Now we need something else. It’s also just part of the quantum-mechanical approach to things and so you’ll just have to accept it. It sounds rather obvious but it’s actually quite deep: if we measure the x-, y- or z-component of the angular momentum of a random particle, then each of the possible values is equally likely to occur. So that means, in our case, that the +ħ, 0 or +ħ values are equally likely, so their likelihood is one into three, i.e. 1/3. Again, that sounds obvious but it’s not. Indeed, please note, once again, that we can’t measure Jx, Jy, and Jsimultaneously, so the ‘or’ in x-, y- or z-component is an exclusive ‘or’. Of course, I must add this equipartition of likelihoods is valid only because we do not have a preferred direction for J: the particles in our beam have random ‘orientations’. Let me give you the lingo for this: we’re looking at an unpolarized beam. You’ll say: so what? Well… Again, think about what we’re doing here: we may of may not assume that the Jx, Jy, and Jvariables are related. In fact, in classical mechanics, they surely are: they’re determined by the magnitude and direction of J. Hence, they are not random at all ! But let me continue, so you see what comes out.

Because the +ħ, 0 and +ħ values are equally, we can write: E[Jx2] = ħ2/3 + 0/3 + (−ħ)2/3 = [ħ2 + 0 + (−ħ)2]/3 = 2ħ2/3. In case you wonder, that’s just the definition of the expected value operator: E[X] = p1x+ p2x+ … = ∑pixi, with pi the likelihood of the possible value x. So we take a weighted average with the respective probabilities as the weights. However, in this case, with an unpolarized beam, the weighted average becomes a simple average.

Now, E[Jy2] and E[Jz2] are – rather unsurprisingly – also equal to 2ħ2/3, so we find that E[J2] = E[Jx2] + E[Jx2] + E[Jx2] = 3·(2ħ2/3) = 2ħand, therefore, we’d say that the magnitude of the angular momentum is equal to |J| = J = +√2·ħ ≈ 1.414·ħ. Now that value is not equal to the maximum value of our x-, y-, z-component of J, or the component of J in whatever direction we’d want to measure it. That maximum value is ħ, without the √2 factor, so that’s some 40% less than the magnitude we’ve just calculated!

Now, you’ve probably fallen asleep by now but, what this actually says, is that the angular momentum, in quantum mechanics, is never completely in any direction. We can state this in another way: it implies that, in quantum mechanics, there’s no such thing really as a ‘definite’ direction of the angular momentum.

[…]

OK. Enough on this. Let’s move on to a more ‘real’ example. Before I continue though, let me generalize the results above:

[I] A particle, or a system, will have a characteristic spin number: j. That number is always an integer or a half-integer, and it determines a discrete set of possible values for the component of the angular momentum J in any direction.

[II] The number of values is equal to 2j + 1, and these values are separated by ħ, which is why they are usually measured in units of ħ, i.e. Planck’s reduced constant: ħ ≈ 1×10−34 J·s, so that’s tiny but real. 🙂 [It’s always good to remind oneself that we’re actually trying to describe reality.] For example, the permitted values for a spin-3/2 particle are +3ħ/2, +ħ/2, −ħ/2 and −3ħ/2 or, measured in units of ħ, +3/2, +1/2, −1/2 and −3/2. When discussing spin-1/2 particles, we’ll often refer to the two possible states as the ‘up’ and the ‘down’ state respectively. For example, we may write the amplitude for an electron or a proton to have a angular momentum in the x-direction equal to +ħ/2 or −ħ/2 as 〈+x〉 and 〈−x〉 respectively. [Don’t worry too much about it right now: you’ll get used to the notation quickly.]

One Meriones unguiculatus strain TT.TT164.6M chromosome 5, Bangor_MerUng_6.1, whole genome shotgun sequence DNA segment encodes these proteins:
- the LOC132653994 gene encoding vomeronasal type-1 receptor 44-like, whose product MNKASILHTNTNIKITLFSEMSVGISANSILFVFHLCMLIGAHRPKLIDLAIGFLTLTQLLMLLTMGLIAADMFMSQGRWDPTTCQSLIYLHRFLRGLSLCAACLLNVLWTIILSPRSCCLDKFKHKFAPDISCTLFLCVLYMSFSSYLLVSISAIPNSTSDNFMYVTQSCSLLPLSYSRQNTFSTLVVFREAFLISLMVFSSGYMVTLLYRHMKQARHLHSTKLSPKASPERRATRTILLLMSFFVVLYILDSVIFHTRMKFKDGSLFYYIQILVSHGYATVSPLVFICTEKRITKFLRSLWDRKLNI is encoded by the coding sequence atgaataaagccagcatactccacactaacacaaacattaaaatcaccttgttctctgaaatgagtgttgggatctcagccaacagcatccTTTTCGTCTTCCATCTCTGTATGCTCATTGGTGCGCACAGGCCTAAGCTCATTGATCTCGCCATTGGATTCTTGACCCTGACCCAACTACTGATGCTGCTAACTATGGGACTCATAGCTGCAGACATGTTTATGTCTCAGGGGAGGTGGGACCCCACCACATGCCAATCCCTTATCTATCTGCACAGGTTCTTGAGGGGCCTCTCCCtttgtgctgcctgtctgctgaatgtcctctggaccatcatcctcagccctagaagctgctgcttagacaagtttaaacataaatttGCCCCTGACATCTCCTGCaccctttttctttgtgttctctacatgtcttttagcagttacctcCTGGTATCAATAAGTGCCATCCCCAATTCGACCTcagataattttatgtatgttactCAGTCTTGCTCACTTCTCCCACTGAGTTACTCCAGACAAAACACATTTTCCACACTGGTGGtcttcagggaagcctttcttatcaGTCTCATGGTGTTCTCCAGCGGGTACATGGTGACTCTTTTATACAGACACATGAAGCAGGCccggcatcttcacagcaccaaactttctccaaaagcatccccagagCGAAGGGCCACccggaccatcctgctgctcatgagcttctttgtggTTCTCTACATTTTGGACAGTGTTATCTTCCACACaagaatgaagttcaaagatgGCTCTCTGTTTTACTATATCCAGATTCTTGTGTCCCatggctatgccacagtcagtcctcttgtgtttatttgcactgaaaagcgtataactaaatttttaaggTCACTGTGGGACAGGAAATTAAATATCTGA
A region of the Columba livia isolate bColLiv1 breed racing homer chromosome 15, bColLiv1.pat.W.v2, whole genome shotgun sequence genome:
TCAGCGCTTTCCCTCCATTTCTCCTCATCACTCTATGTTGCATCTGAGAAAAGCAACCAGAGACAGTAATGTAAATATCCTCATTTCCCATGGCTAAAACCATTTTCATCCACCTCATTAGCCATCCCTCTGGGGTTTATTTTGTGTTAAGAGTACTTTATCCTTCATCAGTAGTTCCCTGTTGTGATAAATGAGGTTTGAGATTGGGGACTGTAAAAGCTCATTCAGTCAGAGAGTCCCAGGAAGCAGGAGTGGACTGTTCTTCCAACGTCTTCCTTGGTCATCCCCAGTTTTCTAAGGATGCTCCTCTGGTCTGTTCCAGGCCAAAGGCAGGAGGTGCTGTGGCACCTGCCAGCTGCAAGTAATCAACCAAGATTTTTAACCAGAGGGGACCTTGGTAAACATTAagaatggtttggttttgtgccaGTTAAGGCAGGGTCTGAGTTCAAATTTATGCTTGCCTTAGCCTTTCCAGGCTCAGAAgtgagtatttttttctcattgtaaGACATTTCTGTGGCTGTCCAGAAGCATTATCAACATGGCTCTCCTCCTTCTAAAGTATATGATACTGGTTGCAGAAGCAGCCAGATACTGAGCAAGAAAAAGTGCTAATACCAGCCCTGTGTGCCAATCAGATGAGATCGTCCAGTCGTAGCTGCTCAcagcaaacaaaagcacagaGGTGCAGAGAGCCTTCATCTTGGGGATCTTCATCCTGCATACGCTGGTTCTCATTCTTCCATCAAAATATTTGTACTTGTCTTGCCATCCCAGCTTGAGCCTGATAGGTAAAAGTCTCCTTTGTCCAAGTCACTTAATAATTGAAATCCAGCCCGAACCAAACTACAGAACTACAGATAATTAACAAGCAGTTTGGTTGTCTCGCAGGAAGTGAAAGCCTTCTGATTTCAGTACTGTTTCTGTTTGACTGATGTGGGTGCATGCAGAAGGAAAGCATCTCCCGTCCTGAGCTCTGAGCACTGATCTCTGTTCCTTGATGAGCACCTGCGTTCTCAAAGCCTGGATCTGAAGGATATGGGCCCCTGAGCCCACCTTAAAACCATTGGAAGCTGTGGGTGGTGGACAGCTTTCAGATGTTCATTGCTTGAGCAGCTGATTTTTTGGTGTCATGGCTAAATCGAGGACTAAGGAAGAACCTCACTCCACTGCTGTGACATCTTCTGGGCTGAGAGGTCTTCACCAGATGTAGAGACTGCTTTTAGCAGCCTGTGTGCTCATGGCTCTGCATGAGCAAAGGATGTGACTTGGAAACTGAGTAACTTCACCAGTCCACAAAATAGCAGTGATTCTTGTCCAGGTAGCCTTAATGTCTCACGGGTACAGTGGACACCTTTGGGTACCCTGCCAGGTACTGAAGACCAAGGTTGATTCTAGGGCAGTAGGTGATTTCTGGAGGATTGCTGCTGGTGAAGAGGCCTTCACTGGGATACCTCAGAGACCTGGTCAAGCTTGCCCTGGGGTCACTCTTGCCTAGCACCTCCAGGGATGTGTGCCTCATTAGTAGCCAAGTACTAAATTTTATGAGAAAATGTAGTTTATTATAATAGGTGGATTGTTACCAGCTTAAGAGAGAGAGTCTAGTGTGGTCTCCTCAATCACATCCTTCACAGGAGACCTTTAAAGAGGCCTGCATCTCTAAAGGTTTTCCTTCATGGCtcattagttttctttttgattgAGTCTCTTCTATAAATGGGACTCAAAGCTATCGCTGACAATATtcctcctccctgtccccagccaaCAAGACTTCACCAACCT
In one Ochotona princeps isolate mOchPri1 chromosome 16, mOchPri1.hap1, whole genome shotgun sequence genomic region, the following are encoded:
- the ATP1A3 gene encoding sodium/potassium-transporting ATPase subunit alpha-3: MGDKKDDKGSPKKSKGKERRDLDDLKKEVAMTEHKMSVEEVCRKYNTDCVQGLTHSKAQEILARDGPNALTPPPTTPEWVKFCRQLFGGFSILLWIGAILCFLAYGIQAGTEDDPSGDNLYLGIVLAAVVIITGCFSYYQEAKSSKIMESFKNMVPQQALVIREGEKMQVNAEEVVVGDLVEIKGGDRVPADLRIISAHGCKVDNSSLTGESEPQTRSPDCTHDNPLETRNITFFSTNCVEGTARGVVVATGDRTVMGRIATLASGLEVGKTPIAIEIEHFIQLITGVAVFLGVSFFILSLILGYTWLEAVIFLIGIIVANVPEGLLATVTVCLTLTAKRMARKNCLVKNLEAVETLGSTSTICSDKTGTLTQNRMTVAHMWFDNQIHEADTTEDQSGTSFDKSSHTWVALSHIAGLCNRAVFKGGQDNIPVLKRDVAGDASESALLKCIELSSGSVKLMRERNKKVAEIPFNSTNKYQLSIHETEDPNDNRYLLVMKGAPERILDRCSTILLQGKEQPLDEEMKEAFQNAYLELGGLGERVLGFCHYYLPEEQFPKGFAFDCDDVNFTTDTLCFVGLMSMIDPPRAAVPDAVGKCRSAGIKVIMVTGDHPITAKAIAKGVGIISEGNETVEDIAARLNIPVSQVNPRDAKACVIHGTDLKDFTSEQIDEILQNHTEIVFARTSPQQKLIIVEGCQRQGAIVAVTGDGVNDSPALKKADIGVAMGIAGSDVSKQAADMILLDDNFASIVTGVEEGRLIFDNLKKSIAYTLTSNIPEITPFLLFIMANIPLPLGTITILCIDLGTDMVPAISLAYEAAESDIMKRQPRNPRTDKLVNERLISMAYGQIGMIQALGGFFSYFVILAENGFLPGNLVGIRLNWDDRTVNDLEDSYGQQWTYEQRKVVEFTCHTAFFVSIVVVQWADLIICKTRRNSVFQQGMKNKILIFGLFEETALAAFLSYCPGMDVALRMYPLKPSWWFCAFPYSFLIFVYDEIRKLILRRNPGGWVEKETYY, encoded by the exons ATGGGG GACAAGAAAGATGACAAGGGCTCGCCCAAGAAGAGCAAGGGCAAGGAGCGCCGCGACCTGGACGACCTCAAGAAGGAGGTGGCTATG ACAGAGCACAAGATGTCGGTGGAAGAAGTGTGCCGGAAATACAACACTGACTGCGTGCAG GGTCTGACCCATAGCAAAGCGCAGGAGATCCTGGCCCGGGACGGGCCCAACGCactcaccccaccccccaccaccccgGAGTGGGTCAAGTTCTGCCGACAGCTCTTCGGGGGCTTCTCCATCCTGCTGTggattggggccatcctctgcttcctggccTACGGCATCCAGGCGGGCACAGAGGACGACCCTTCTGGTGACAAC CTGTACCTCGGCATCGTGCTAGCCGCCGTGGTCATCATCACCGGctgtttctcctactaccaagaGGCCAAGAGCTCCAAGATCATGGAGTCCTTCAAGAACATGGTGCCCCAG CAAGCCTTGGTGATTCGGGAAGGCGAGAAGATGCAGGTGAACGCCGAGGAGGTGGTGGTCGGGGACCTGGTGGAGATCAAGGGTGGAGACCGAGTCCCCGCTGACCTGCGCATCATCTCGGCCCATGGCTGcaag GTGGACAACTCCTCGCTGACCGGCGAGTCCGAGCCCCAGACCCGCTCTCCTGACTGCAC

[III] The classical concepts of angular momentum, and the related magnetic moment, have their limits in quantum mechanics. The magnitude of a vector quantity like angular momentum is generally not equal to the maximum value of the component of that quantity in any direction. The general rule is:

J= j·(j+1)ħ2 > j2·ħ2

So the maximum value of any component of J in whatever direction (i.e. j·ħ) is smaller than the magnitude of J (i.e. √[ j·(j+1)]·ħ). This implies we cannot associate any precise and unambiguous direction with quantities like the angular momentum J or the magnetic moment μ. As Feynman puts it:

“That the energy of an atom [or a particle] in a magnetic field can have only certain discrete energies is really not more surprising than the fact that atoms in general have only certain discrete energy levels—something we mentioned often in Volume I. Why should the same thing not hold for atoms in a magnetic field? It does. But it is the attempt to correlate this with the idea of an oriented magnetic moment that brings out some of the strange implications of quantum mechanics.”